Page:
The Looking Glass

The Looking Glass

The Department of Psychology

Academic Freedom

William W. Brickman and Sidney Hook
Microsoft (R) Encarta.

Copyright (c) 1994 Microsoft Corporation.

Copyright (c) 1994 Funk & Wagnall's Corporation.

Academic Freedom, right of teachers and research workers, particularly in colleges and
universities, to investigate their respective fields of knowledge and express their views without
fear of restraint or dismissal from office. The right rests on the assumption that open and free
inquiry within a teacher's or researcher's field of study is essential to the pursuit of knowledge and
to the performance of his or her proper educational function. At present this right is observed
generally in countries in which education is regarded as a means not only of inculcating
established views but also of enlarging the existing body of knowledge. The concept of academic
freedom implies also that tenure of office depends primarily on the competence of teachers in
their fields and on their acceptance of certain standards of professional integrity rather than on
extraneous considerations such as political or religious beliefs or affiliations.


The concept and practice of academic freedom, as recognized presently in Western
civilization, date roughly from the 17th century. Although academic freedom existed in universities
during the Middle Ages, it signified at that time certain juristic rights, for example, the right of
autonomy and of civil or ecclesiastical protection enjoyed by the several guilds that constituted a
studium generale, or universitas (COLLEGES AND UNIVERSITIES). Before the 17th century,
intellectual activities at universities were circumscribed largely by theological considerations, and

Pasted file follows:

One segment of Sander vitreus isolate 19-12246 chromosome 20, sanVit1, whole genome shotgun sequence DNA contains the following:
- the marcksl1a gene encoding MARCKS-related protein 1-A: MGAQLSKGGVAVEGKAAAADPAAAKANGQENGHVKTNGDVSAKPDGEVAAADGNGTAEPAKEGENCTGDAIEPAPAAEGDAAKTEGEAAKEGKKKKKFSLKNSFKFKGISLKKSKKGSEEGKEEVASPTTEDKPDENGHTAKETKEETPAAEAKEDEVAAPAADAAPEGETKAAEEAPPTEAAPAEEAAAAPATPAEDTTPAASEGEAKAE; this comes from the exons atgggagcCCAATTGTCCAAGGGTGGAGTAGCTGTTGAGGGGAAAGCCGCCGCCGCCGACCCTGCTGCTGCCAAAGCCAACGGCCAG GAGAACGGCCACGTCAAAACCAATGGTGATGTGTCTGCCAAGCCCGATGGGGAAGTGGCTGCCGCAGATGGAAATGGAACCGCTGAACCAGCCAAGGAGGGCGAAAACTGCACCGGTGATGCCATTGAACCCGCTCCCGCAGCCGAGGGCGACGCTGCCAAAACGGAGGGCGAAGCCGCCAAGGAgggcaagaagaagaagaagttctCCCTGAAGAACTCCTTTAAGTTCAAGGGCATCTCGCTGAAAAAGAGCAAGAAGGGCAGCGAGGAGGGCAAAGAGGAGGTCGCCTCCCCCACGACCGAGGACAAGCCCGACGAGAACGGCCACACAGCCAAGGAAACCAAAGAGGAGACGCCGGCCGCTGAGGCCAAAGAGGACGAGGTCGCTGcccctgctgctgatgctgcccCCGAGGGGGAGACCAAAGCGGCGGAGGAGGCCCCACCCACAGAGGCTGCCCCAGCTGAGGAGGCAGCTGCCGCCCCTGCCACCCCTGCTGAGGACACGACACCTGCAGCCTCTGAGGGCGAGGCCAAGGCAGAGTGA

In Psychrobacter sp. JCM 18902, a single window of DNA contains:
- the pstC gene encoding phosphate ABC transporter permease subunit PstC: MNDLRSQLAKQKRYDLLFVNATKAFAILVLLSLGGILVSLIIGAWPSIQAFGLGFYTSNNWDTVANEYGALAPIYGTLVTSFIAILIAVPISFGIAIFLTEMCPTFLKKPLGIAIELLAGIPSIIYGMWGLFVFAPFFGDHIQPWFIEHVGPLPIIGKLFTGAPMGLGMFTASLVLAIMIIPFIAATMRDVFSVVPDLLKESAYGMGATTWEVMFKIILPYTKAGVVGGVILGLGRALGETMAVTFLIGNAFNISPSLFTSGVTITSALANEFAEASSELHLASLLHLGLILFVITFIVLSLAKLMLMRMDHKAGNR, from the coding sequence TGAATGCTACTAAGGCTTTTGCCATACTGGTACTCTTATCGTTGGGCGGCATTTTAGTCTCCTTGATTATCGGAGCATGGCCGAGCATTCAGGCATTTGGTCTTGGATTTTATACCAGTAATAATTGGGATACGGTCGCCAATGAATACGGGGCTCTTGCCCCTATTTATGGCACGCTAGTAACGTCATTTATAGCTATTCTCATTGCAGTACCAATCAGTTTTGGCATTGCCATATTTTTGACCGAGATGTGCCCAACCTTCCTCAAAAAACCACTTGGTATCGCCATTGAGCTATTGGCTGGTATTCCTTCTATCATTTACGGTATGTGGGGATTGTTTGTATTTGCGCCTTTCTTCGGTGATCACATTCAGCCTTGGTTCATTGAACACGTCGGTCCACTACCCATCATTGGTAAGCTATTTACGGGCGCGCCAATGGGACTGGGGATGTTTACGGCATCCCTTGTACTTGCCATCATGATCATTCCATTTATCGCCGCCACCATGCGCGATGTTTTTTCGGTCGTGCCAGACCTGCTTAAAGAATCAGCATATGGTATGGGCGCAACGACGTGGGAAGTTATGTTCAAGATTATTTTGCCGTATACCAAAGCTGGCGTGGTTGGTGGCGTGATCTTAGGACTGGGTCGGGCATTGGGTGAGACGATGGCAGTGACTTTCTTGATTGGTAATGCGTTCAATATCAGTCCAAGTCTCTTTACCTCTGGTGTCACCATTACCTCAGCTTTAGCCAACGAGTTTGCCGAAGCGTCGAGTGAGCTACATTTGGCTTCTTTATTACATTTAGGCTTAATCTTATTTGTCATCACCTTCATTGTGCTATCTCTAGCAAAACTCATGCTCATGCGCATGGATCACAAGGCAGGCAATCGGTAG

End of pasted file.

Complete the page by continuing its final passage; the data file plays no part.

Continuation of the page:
opinions or conclusions that conflicted with religious doctrines were likely to be condemned as
heretical. In the late 17th century the work of such men as the English philosophers John Locke
and Thomas Hobbes helped pave the way for academic freedom in the modern sense. Their
writings demonstrated the need for unlimited inquiry in the sciences and for a general approach to
learning unimpeded by preconceptions of any kind. Neither Locke nor Hobbes, however,
defended unlimited academic freedom. The German universities of Halle and Göttingen, founded
in 1694 and 1737, respectively, were the first European universities to offer broad academic
freedom, with few lapses, from their inception. The University of Berlin, founded in 1810,
introduced the doctrine of Lehr- und Lernfreiheit ("freedom to teach and study") and helped to
strengthen Germany's position as the leader of academic freedom in the 19th century. In the 18th
and 19th centuries, universities in Western Europe, Great Britain, and the United States enjoyed
increasing academic freedom as acceptance of the experimental methods of the sciences
became more widespread and as control of institutions by religious denominations became less
rigorous. In Great Britain, however, religious tests for graduation, fellowships, and teaching
positions were not abolished until late in the 19th century.
To be continued in the next issue...


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